Scyld Berry in his book Cricket The Game of Life points to the importance of having attended a fee-paying school, or having a close relative who has played cricket at a high level, or having been born in Lancashire or Yorkshire to the chances of having played Test cricket for England. Those that have one or more of these advantages are not an especially large subset of the population, and as he says ‘the waste has been enormous’, at least looked at from a cricketing point of view.
With this in mind taking a look at the 18 FCC squads this year a majority of the 432 players are either from overseas or educated at independent schools. Players educated in state schools are now some 41% of the total, a figure that appears to have declined since 2013 when some research undertaken by the Chance to Shine charity and published in The Independent found a figure of 50%.
Whether this is an indication of a downward trend that has further to run is moot. The establishment of Chance to Shine in 2005 is associated with the stat of state schools playing cricket having declined to 1 in 10, the average age of players now is around 27 meaning that many would have begun playing in school around the turn of the century, if not before, so it could be. A bit more cheerfully of those who appeared in the Championship games last month just over a half were English and state school educated.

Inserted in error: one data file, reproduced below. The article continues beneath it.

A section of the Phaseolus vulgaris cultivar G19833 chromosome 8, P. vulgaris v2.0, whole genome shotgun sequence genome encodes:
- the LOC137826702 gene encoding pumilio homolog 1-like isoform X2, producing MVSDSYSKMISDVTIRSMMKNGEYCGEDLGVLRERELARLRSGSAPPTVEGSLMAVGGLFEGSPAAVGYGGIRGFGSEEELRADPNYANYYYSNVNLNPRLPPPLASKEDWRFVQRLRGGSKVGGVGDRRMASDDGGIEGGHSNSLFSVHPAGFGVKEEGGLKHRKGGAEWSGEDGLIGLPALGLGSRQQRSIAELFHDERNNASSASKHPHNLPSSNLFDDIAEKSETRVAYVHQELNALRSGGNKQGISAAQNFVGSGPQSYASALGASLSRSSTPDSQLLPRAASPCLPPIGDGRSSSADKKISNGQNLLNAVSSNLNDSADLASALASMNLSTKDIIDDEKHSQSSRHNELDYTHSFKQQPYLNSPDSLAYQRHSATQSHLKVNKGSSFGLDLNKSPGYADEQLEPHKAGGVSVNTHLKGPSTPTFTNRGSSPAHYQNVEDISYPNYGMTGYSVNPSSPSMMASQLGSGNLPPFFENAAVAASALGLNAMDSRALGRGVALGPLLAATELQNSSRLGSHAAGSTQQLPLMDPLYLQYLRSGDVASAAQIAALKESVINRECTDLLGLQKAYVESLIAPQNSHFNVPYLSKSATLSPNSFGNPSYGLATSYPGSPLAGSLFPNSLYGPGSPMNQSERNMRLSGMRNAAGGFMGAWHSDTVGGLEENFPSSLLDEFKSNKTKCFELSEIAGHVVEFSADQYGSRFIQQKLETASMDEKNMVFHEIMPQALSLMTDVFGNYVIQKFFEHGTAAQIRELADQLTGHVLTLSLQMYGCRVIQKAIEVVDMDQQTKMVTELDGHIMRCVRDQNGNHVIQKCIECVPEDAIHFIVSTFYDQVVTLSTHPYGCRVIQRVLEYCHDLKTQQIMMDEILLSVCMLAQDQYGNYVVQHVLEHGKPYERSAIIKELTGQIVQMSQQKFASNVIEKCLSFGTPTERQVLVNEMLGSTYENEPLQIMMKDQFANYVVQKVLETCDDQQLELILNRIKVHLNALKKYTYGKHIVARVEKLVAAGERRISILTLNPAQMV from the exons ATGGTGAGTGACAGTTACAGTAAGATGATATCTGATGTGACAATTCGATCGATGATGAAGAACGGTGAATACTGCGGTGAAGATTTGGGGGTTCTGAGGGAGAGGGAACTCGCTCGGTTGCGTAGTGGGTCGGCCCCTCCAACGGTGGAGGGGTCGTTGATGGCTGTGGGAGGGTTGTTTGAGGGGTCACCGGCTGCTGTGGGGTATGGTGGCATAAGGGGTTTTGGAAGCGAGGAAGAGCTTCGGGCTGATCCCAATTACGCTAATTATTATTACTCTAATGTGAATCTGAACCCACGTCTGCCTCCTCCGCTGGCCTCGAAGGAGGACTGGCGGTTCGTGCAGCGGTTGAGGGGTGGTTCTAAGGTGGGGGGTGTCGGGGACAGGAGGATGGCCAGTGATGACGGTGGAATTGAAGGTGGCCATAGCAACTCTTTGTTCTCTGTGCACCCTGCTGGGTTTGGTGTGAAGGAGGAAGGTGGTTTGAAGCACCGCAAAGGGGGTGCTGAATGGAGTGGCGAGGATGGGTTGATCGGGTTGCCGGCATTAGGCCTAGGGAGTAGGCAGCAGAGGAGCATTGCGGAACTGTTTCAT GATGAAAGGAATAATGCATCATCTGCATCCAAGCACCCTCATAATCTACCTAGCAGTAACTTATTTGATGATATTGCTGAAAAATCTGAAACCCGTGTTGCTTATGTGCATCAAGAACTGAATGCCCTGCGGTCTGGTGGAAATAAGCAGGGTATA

62 of the 321 England qualified players have a relative who played FCC, a figure that rises to 114 if minor county, 2nd XI and league players are included. Cricket, a relatively technical game, seen by some as an acquired taste and family members to share an interest a help.
Lancashire or Yorkshire born players count 59 this year, a bit above the general population shares of the two counties, if the count is of England qualified players, a bit below if it is of all players. Almost half of them are contracted to the county where they born and educated; across all counties this proportion is around 1 in 4 of those who are English, so some basis still for the county structure to the domestic game.
The number of players born in Cardiff, Leeds, Nottingham and Southampton taken together can be counted on two hands. In relation to all things 2020 this may not matter much, or at all, playing wise. If, though, the numbers of players coming through from those cities bears some relation to the wider interest of their generation in those conurbations, then a message about the numbers of potential spectators.